PETER Shaffer’s award-winning comedy has at its centre the flamboyantly theatrical Lettice Douffet, tour guide at England’s dullest stately home.

In her attempts to liven up the house’s history she invents increasingly outrageous stories, eventually being fired by her boss Lotte Schoen. The two women later become good friends, acting out scenes from history in Lettice’s flat, until Lotte is injured while being “beheaded” in her role as Charles I.

In the demanding central role, Georgie Gulliford brought considerable sparkle and panache to the part of Lettice in her quest to “enlarge, enliven and enlighten”, while deftly bringing out the character’s innate vulnerability.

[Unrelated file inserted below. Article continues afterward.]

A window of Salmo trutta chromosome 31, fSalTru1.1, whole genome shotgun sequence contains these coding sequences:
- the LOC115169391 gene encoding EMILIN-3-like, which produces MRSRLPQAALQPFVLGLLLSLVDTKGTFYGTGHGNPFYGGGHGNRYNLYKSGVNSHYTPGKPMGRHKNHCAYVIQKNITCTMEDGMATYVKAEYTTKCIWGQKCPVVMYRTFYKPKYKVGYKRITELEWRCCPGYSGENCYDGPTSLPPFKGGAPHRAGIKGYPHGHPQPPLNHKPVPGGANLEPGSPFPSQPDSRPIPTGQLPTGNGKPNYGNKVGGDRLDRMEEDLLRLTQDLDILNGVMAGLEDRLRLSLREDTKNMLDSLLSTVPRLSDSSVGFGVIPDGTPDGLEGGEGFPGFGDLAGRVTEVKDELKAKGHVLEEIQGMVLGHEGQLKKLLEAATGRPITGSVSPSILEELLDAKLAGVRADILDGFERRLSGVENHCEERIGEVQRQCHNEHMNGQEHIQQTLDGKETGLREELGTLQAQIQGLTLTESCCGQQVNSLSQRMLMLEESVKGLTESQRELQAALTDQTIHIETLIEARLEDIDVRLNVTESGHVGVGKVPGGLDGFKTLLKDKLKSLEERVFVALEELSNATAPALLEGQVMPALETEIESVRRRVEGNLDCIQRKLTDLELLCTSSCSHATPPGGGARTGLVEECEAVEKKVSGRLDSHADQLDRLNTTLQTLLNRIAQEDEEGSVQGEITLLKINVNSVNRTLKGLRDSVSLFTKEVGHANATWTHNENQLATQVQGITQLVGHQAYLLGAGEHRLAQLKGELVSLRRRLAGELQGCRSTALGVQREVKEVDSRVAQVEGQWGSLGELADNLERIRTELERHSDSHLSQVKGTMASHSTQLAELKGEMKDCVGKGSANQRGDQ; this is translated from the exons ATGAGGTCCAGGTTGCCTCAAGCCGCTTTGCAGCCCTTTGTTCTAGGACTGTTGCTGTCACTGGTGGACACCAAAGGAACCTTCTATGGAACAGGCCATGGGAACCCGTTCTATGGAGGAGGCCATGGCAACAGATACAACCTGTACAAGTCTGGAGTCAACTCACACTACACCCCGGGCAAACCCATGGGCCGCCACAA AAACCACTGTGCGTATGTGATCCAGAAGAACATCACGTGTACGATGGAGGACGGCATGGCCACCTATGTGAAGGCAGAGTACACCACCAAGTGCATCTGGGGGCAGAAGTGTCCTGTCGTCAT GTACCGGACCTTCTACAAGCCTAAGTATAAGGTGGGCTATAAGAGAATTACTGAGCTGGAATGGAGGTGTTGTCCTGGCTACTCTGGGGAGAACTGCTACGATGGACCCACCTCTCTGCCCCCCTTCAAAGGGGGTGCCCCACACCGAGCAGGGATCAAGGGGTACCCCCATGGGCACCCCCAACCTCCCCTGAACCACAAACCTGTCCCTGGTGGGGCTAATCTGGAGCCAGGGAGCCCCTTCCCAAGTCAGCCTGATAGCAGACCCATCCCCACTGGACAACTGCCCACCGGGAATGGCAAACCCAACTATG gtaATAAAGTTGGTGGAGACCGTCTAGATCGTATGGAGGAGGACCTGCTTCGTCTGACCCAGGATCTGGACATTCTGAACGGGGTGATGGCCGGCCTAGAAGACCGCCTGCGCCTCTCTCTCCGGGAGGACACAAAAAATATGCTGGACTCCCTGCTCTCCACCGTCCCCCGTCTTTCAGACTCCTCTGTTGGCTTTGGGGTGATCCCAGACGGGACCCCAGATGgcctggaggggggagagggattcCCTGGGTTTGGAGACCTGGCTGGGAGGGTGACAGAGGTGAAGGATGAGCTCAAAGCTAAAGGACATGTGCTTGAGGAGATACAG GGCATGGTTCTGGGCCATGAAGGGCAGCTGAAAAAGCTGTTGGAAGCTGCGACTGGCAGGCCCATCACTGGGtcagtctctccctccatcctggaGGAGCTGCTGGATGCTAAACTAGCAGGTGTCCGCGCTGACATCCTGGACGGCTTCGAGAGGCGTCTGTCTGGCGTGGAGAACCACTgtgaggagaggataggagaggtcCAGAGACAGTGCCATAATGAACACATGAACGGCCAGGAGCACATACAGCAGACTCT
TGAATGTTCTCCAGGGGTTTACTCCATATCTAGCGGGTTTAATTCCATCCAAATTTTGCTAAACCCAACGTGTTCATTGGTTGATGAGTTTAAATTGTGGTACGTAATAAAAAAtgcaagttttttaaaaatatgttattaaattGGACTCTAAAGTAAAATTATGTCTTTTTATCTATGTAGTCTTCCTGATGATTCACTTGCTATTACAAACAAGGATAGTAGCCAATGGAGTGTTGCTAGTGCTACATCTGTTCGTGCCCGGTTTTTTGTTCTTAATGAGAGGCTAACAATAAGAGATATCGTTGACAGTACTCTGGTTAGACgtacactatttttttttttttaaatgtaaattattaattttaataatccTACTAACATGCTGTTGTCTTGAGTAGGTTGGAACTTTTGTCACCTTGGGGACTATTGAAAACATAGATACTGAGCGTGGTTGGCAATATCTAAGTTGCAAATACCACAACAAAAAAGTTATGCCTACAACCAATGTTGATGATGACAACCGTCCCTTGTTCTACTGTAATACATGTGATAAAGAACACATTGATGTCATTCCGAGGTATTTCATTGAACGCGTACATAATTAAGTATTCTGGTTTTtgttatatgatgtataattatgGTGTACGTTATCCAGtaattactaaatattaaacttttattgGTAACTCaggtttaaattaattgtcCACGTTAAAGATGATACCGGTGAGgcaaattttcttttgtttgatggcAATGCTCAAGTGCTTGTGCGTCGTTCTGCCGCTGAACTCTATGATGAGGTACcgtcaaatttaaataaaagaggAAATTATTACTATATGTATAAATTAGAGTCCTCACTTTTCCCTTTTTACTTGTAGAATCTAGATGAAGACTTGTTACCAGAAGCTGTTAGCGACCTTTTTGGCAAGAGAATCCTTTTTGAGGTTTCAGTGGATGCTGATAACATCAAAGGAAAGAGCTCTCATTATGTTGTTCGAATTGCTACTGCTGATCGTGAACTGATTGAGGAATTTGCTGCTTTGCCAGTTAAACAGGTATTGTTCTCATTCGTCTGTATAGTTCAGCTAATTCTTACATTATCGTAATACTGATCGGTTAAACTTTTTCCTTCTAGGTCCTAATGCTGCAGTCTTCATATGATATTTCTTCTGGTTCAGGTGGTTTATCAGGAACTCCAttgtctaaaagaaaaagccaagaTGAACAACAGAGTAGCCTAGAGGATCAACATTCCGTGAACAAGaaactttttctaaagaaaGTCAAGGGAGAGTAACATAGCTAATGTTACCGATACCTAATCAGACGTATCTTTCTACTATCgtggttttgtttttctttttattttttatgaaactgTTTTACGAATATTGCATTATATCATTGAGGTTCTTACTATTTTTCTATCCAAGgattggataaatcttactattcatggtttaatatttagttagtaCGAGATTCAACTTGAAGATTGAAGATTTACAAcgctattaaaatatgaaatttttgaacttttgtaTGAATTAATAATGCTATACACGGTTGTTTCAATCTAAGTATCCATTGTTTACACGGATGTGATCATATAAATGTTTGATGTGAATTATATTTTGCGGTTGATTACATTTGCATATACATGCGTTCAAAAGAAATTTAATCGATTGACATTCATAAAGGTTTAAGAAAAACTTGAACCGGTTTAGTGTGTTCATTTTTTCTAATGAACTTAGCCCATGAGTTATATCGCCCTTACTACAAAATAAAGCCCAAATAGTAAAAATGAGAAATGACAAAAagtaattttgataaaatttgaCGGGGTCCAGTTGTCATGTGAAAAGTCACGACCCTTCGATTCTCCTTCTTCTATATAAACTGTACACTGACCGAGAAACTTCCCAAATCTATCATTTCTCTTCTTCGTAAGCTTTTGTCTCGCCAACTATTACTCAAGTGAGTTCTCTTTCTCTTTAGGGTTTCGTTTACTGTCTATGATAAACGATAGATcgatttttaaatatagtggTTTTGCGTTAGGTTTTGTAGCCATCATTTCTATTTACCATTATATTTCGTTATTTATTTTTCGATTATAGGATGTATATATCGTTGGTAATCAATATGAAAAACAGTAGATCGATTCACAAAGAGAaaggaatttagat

As the initially prim and proper boss, Kay Fraser was delightful, particularly as Lotte comes under Lettice’s spell and their friendship builds.

Two engaging smaller roles also contributed to the evening’s enjoyment – Mandy Watmough as Lotte’s giggly PA, and Peter Trott as the theatrically-named Bardolph, Lettice’s thoroughly confused solicitor.